Walking to the front of the room I knew I had one job to accomplish. I needed to thank officers, welcome new board members and especially turn the reins over to the new board chair.
But as I turned to face the audience, it separated into the faces of spouses, children, friends, and co-workers who had one thing in common. Virtually everyone in the room had lost someone close while under the watchful care of our local nonprofit, The Hospice of East Texas.
On three different occasions I experienced the loss of a family member – two while at Home Place, an in-patient facility operated by The Hospice of East Texas; and a family member who was in a nursing facility, yet still attended to by their wonderful staff and volunteers.
I sensed each of us had experienced at least one crystal clear memory of the lost loved one. And I knew we were together because we understood the importance of every volunteer hour, every dollar donated, and every piece of wisdom and guidance shared by someone who wanted to give back. We wanted this organization to be there for others as it had been there for us.
We were giving from the heart.
I often write about the importance of being smart in how we give. I write about how to be intentional and have an impact.
And yet there we sat with our hearts wrapped around every smart question a donor might think to ask.
Can we do both? Can we give from our heart and still be intentional and have an impact? Can the heart be smart?
Of course, the answer is yes, but it’s not always simple.
I worked closely with someone who would come to work on the morning after graduation for Christian Women’s Job Corp and tell us how moved he was to hear the stories of accomplishment, perseverance, and success. Two days later he was asking questions about the organization itself, the management, strength of the leadership and their fundraising challenges.
He gave, and he asked questions. That’s a smart-hearted donor.
Let’s use The Hospice of East Texas as an example of how to ask smart-hearted questions.
- How are they unique?
- Are all hospice service providers alike?
- How committed are the Board of Directors?
Here are the answers
The Hospice of East Texas is a public charity and has been since 1983. They are in the business of great hospice care in spite of the complexities of the healthcare system, Medicare and health insurance. They work to be sure individuals who do not have resources for hospice care still receive services. To help accomplish that mission the Hospice of East Texas Foundation was created.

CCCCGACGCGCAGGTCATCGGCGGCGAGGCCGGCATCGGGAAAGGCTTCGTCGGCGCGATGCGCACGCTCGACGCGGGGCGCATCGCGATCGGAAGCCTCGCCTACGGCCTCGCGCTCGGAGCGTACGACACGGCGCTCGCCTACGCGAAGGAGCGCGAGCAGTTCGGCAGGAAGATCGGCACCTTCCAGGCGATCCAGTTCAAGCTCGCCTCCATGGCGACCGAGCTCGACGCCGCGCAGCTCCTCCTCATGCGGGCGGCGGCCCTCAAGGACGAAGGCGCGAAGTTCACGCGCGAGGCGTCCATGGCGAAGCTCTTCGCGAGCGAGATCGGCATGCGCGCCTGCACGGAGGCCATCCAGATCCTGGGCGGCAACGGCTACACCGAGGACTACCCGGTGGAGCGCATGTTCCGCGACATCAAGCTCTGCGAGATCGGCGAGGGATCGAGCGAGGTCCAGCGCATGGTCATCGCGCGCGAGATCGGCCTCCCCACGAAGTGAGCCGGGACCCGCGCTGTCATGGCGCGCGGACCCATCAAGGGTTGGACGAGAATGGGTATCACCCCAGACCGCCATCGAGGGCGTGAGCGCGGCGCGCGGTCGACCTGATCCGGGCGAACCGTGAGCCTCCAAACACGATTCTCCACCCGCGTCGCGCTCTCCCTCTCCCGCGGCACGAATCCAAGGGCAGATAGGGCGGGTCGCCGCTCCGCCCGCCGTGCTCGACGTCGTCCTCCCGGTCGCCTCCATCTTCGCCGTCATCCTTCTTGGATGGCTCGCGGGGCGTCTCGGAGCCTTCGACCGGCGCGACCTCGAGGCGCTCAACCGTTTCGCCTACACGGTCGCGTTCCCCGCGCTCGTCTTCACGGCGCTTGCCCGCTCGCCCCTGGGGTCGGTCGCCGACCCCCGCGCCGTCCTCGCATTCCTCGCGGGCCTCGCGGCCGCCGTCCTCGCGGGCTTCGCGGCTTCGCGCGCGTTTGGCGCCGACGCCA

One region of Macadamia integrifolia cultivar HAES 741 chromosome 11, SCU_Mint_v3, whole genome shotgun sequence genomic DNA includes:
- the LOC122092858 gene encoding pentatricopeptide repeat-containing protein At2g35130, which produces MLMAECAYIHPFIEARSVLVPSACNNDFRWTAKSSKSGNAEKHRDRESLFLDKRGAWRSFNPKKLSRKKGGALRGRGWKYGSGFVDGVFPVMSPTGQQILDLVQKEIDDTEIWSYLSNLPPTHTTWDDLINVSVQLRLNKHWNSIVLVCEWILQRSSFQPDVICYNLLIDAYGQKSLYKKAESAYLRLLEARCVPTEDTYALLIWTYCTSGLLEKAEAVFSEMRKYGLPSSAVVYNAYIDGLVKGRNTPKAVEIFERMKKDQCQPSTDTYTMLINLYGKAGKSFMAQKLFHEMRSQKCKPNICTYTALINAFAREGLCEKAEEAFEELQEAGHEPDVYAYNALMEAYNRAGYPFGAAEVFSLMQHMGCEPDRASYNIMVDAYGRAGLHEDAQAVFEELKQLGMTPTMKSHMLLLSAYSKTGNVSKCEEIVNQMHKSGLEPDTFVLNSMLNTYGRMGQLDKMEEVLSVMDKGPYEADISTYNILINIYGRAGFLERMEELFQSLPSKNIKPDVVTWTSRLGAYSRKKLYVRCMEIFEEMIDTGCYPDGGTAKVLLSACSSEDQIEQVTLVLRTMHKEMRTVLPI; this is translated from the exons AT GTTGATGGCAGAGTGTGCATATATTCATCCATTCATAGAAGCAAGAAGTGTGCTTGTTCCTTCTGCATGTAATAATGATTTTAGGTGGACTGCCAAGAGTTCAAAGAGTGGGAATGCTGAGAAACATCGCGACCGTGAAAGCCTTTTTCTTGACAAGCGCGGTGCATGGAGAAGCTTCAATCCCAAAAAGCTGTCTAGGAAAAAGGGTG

They have a strong governing board focused on ensuring they are doing a great job today and will continue well into the future. Key staff and the executive leadership are passionate about the mission and intent on navigating the healthcare system challenges before them. They do it to serve us in the most difficult of times.
It’s okay to ask questions before giving
Nonprofit organizations spend every day working hard to deliver services to people in need of everything. By everything I mean there is hardly anything you can imagine that could make a difference in someone’s life, in some way, that isn’t delivered by a nonprofit. Food, shelter, jobs, literacy, health care, mentoring, education, and on and on – an endless list.
Asking questions does not mean you do not trust the leadership of an organization to follow their mission. Giving and asking questions means you believe in their mission and have made the decision to partner with them, and to serve. Partners stand together, honest and faithful.
The honest nonprofit is transparent, shares their successes and failures with donors. The faithful donor is willing to provide support through the ups and downs. Faithful donors let a nonprofit organization know I can’t give today, but I’ll be back. And the honest nonprofit organization knows they can keep us informed trusting we will be back.
How have you been a smart-hearted donor?
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Powerful and very straight forward, your gift of direction should strike a chord for those that have not been pleased with a giving HEART…everybody has got to start sometime!’